I was out of town and out of touch last night, so it was a pleasure to spend part of a lazy Sunday afternoon watching the Indiana Pacers take another step in the direction of change by downing what had become an annoying nemesis in the Milwaukee Bucks.
Before last night's late night run to close out the Bucks, 103-97, the Pacers had come close but lost six-straight games to the Bucks. The symbolic take-way in those losses was Milwaukee center Andrew Bogut getting the best of a young Roy Hibbert. In both the team matchup and the Hibbert/Bogut matchup there was often great anticipation before each meeting and frustrating disappointment in coming up short.
The grind to get it right makes that win last night all the sweeter.
Hibbert wasn't spectacular but he definitely won the matchup with Bogut, just as the Pacers weren't spectacular much of the night, but they won the matchup to move to 7-1 under Frank Vogel. I really like how Vogel has used his 10-man playing rotation in the past three games, managing each game and finding a different way to close out each win.
There's a bit of a myth about Vogel using the set rotation and his player responding knowing what their role is and when their minutes will come in the game. Yes, the starters remain the same each night as does the priority of players coming off the bench in the first half. But while the names may stay the same, the roles vary from game-to-game. Vogel adapts his approach as the game plays itself out and adjusts which players are on the court accordingly.
More on the playing rotations after the jump.
Just looking back at the past three games, all wins, it is easy to see how Vogel alters his second-half rotation based on what is happening in the game. Look, I realize it sound like common sense but we've all been frustrated in past games when certain players left the floor just as they were heating up or other players remained buried when their replacement wasn't doing much better.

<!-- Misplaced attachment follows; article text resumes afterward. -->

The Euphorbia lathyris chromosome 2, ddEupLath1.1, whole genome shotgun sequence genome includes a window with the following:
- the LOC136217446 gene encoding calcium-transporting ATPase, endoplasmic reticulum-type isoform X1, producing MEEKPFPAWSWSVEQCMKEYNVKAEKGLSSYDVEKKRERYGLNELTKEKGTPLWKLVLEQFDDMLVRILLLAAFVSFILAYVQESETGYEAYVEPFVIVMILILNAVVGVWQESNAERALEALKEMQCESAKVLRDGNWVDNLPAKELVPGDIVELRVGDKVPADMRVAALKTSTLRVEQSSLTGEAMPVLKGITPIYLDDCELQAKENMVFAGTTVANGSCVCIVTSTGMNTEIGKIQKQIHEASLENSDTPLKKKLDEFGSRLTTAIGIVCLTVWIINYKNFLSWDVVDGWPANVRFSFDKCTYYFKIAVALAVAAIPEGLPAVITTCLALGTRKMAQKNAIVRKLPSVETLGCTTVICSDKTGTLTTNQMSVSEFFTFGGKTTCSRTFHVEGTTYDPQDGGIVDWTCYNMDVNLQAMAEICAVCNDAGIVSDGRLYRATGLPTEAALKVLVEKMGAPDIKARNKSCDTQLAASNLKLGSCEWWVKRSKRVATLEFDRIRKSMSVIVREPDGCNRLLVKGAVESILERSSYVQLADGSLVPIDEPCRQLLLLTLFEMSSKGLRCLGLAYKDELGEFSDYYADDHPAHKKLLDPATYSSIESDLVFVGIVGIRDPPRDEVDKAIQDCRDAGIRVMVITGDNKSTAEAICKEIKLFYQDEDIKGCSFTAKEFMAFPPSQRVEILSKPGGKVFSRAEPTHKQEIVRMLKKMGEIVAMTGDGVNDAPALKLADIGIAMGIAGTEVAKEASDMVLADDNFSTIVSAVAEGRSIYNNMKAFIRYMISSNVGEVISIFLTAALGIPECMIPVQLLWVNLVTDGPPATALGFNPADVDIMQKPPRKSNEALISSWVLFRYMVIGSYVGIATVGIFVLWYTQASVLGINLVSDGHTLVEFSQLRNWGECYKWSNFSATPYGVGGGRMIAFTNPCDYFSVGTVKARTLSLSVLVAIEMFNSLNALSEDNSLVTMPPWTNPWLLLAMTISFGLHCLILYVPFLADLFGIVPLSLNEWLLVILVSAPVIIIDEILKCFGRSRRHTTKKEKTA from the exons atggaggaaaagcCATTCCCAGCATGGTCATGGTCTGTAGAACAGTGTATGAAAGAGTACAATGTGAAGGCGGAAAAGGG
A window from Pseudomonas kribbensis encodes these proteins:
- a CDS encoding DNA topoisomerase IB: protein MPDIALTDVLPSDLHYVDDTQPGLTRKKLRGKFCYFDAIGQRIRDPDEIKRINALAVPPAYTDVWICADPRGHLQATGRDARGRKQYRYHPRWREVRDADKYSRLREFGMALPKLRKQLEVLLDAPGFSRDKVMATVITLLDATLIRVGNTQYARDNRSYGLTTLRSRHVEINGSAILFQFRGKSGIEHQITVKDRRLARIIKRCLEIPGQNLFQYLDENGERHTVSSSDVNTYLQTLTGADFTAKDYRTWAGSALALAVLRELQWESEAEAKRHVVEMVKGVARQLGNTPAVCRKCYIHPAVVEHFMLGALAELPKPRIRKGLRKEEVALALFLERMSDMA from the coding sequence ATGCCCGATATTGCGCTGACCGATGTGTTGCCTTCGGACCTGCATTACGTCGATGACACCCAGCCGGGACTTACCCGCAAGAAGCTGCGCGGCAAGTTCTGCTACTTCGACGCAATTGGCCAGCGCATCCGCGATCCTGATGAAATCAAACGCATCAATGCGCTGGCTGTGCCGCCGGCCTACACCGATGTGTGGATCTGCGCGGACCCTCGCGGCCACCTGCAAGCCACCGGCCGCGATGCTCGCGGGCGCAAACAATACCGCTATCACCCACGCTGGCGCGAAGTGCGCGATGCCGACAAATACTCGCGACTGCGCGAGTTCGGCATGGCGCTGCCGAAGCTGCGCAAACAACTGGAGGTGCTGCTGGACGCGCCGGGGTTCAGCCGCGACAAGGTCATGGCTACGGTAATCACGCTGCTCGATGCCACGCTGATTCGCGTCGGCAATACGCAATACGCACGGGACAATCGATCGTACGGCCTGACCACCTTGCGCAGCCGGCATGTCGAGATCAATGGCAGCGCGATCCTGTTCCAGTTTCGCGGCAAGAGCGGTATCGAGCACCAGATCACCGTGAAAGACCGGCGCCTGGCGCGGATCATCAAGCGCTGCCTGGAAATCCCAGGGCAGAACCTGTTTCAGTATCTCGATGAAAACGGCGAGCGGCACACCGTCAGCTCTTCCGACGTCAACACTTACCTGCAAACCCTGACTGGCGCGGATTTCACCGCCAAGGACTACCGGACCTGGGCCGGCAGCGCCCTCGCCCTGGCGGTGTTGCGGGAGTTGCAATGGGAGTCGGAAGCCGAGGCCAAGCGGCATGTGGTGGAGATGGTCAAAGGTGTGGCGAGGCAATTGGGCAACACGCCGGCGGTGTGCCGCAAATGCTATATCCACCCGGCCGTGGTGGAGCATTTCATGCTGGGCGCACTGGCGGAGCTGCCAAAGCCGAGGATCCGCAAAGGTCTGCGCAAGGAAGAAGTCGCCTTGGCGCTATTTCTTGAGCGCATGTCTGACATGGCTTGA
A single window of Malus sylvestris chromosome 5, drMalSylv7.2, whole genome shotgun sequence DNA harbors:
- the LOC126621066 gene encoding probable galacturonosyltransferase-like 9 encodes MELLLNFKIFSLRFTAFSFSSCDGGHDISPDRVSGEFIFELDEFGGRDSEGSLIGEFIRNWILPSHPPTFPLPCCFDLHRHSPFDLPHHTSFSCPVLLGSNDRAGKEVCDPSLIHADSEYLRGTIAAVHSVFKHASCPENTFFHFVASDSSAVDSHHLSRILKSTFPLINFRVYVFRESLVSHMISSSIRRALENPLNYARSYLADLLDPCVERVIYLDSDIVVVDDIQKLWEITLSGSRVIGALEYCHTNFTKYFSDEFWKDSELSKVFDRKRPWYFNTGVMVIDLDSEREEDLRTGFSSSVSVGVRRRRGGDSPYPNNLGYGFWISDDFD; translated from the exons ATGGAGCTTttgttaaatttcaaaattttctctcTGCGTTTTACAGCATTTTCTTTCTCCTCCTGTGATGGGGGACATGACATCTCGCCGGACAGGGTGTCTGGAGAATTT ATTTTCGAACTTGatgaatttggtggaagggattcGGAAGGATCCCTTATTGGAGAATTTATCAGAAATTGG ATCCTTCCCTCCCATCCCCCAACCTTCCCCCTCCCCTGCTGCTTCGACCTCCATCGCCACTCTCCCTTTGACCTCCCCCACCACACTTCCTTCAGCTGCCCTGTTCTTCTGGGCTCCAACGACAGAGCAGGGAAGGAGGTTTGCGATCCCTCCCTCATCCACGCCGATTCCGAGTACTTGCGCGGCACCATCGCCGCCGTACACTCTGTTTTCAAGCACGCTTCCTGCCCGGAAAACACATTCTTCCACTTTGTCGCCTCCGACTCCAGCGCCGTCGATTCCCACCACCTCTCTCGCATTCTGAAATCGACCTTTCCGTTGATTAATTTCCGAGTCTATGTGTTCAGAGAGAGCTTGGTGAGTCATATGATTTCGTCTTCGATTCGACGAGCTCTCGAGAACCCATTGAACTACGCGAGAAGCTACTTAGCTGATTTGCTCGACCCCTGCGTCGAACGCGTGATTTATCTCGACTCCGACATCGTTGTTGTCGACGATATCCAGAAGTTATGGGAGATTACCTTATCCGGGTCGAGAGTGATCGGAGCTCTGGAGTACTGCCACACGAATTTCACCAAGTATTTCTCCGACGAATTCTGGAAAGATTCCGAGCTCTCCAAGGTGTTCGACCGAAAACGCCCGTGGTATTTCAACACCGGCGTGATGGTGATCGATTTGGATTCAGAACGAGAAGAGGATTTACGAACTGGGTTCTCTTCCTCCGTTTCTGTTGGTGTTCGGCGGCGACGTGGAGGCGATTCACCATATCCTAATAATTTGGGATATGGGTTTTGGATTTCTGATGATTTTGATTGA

Vogel has preached often about the depth of talent he has on the wing, almost apologizing because he can only squeeze four of them into the rotation which currently leaves Brandon Rush waiting for a break. But the coach's actions back up the talk, proving he's plenty comfortable relying on any of his wings to finish off a win alongside Danny Granger.
On Wednesday night against, Charlotte, Mike Dunleavy closed out the game as the Pacers fought to hang on for a win. On Friday night, Vogel changed course drastically catching a strong wind from Dahntay Jones who carried the Pacers down the stretch to a win, making it impossible for Vogel to take him off the court. Then last night in Milwaukee, Paul George made things go at the defensive end and closed out another win for the Pacers. John Salmons is still wondering who that kid was.
Vogel has shown his willingness to stick with the hot hand, at least in the second half. On Friday, he goofed by taking out a sizzling Mike Dunleavy in the first quarter. Dun had 14 points and counting and when the man is on a roll you must ride that wave to the beach because it might be a few more days before it happens again.
But I think it is more than the hot hand, also based on matchups and feel and what other players are doing which makes a certain wing more effective for the team at that point. In other words, he's coaching the game at hand, looking to attack the opponent instead of adapting to what they're doing. The same goes for the power forward spot, where Tyler Hansbrough can get on a roll and max out his playing time or play less when he doesn't have it on a certain night or when Josh McRoberts is holding his own down low.
Kind of fun to have options and it has to be motivating for the players to know that if they take advantage of the minutes they get, there may be more where that came from.